Star Wars Action Figures

Yodasnews Review:  General Grievous (Star Wars: The Clone Wars)

Review and Photography by Jeffrey A. Gouse (SithLord0498) 

Review Date: July 16, 2008



Yodasnews’ advance coverage of the initial Clone Wars action figure line continues with the major villain of the first wave: General Grievous. 

Sorely under-used and suffering a ridiculous diminishment of his ferocity in Revenge of the Sith, his previous action figure incarnations have endured similar minimizations as well with a grossly under-scaled height relative to other figures and weak stability and articulation.  Fortunately, in terms of theatrical appearances, it looks as though Grievous will once again be portrayed as a methodical and relentless killer in Clone Wars.  It would be almost symmetrical if the first good action figure version of the General should come from the Clone Wars figure line.  It sure seems promising since this is also the first accurately scaled version and the first with interchangeable arms.  And he doesn’t have an action feature either!!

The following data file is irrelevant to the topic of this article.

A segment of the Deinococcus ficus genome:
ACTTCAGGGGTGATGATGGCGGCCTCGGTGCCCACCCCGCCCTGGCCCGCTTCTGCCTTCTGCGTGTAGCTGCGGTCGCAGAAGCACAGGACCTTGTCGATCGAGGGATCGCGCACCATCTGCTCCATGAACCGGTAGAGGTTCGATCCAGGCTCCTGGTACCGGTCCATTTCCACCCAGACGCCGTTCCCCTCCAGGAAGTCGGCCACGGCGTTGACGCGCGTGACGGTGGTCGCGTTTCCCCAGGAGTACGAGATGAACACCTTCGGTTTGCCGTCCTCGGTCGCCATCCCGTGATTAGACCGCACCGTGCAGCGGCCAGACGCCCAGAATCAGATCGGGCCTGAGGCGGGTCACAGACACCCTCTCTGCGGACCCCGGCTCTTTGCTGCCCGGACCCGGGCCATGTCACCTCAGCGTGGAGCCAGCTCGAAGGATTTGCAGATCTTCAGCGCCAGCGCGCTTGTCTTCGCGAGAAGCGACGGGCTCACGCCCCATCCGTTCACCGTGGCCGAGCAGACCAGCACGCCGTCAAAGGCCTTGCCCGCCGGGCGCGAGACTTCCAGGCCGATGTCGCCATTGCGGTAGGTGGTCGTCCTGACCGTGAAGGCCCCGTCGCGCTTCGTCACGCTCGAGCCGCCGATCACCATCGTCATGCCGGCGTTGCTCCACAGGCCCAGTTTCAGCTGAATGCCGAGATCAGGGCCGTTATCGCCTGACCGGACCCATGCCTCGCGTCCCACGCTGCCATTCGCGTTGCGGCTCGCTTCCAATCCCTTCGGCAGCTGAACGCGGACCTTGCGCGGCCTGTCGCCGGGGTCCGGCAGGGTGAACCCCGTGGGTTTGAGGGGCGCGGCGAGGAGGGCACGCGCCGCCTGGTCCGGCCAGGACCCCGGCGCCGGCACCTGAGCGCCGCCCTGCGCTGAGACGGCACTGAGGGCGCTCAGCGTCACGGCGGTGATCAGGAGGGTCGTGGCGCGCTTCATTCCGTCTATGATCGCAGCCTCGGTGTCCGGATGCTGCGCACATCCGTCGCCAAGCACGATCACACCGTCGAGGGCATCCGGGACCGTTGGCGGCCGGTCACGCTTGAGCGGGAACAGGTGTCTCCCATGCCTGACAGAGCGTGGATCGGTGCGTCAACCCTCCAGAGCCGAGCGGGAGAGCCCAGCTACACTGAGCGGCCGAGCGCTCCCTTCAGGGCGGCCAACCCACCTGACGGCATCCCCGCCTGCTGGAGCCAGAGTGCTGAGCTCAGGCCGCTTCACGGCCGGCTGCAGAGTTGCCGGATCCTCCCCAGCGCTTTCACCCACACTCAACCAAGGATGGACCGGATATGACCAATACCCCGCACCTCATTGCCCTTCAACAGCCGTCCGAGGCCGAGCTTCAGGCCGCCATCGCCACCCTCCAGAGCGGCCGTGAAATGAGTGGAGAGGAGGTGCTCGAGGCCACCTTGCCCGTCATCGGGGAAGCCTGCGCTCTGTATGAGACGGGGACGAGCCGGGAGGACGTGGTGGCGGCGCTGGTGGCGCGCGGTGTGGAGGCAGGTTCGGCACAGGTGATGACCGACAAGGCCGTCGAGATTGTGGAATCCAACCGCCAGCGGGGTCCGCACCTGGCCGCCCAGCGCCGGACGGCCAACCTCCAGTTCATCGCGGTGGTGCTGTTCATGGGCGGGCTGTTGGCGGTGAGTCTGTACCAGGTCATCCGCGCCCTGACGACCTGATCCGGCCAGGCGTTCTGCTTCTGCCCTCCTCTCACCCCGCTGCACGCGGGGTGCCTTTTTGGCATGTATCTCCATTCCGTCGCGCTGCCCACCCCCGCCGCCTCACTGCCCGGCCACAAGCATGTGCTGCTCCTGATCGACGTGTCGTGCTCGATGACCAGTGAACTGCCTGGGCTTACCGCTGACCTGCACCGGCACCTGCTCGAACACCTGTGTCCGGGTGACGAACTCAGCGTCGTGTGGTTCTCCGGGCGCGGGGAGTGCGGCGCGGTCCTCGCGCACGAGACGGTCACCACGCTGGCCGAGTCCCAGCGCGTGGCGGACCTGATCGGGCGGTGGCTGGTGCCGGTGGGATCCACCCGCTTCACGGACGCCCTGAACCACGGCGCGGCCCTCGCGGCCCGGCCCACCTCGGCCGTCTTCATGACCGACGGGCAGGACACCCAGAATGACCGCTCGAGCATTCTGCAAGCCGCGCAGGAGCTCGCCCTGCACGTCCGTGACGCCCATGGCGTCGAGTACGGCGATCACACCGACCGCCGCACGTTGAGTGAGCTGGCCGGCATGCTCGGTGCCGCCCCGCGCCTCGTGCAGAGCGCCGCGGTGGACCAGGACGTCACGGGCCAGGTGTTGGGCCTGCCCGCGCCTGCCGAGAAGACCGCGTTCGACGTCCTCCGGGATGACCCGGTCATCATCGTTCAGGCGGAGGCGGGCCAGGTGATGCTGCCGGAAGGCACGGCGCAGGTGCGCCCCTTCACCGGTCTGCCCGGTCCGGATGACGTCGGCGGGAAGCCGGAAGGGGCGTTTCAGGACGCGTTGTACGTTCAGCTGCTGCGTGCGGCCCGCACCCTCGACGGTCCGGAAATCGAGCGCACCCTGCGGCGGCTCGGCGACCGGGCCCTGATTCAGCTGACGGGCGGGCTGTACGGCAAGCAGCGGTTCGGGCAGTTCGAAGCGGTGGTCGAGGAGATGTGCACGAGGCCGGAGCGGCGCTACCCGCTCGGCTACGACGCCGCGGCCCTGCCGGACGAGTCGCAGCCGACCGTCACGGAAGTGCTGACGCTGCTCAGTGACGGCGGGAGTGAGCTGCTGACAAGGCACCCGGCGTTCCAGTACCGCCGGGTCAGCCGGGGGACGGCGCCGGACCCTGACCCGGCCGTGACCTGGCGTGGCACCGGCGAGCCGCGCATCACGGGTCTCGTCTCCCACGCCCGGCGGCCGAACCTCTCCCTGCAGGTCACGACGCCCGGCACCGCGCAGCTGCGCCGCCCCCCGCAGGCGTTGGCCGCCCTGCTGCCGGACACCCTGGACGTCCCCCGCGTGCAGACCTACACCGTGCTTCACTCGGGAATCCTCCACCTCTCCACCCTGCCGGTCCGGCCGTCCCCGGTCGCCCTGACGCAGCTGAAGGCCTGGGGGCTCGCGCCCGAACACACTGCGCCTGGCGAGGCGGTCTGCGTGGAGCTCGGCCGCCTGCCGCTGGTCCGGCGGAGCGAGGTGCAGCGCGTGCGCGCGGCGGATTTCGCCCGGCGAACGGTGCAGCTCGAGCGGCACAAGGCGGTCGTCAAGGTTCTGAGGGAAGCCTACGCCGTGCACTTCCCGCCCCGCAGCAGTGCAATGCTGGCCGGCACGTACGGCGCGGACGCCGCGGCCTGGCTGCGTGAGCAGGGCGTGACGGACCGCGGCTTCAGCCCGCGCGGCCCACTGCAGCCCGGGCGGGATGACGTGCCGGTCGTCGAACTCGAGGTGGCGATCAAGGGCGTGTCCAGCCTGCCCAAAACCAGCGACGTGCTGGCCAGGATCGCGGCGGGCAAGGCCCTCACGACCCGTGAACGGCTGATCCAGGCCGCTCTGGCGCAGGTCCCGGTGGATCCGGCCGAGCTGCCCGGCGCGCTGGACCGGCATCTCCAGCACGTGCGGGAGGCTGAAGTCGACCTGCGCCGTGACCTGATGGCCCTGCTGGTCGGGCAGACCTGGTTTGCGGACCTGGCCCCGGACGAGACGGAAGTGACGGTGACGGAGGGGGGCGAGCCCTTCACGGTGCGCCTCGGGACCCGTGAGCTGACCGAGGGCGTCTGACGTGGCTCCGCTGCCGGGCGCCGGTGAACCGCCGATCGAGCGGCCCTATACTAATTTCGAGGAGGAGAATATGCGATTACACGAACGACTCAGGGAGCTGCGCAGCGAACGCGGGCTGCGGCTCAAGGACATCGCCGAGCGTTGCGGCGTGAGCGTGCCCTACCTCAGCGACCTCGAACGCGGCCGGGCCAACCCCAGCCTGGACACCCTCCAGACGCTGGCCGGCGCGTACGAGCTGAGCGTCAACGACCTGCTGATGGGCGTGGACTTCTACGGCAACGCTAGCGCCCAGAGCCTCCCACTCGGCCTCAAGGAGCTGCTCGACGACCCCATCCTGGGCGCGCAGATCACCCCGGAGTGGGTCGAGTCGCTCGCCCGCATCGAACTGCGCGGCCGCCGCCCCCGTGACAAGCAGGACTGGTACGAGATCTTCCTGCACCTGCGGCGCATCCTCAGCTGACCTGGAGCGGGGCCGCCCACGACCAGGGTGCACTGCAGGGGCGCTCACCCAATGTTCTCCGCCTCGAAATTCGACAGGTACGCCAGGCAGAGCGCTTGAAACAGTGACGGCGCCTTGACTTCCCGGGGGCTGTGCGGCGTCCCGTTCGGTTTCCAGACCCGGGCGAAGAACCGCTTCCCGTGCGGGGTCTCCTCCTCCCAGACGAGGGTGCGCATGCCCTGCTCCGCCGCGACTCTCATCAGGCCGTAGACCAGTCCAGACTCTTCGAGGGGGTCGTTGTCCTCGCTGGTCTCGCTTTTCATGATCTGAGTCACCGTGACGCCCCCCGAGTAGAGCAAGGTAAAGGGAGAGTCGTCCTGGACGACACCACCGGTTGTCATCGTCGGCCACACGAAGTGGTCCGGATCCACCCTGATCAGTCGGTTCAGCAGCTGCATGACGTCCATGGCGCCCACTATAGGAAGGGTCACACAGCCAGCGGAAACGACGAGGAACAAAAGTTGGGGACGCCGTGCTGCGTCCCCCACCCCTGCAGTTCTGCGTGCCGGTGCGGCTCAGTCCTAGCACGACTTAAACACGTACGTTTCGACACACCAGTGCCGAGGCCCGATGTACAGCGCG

With all of these deviations from past attempts at this character, is this latest version a significant improvement or another missed opportunity?  Read on and discover for yourself.


SCULPTING:  Average (Bordering on Below Average) 

Overall, General Grievous’ sculpt yields mixed results.  Aesthetically, Hasbro’s sculptors did a phenomenal job replicating the look of the CGI model.  The sloping edges and angular shapes have been faithfully translated.  The same is true for the character’s exaggerated proportions (e.g. – the long neck and triangular torso).  Plus, this is the first Grievous that looks accurately scaled, standing a good head above the Wave 1 Clonetrooper.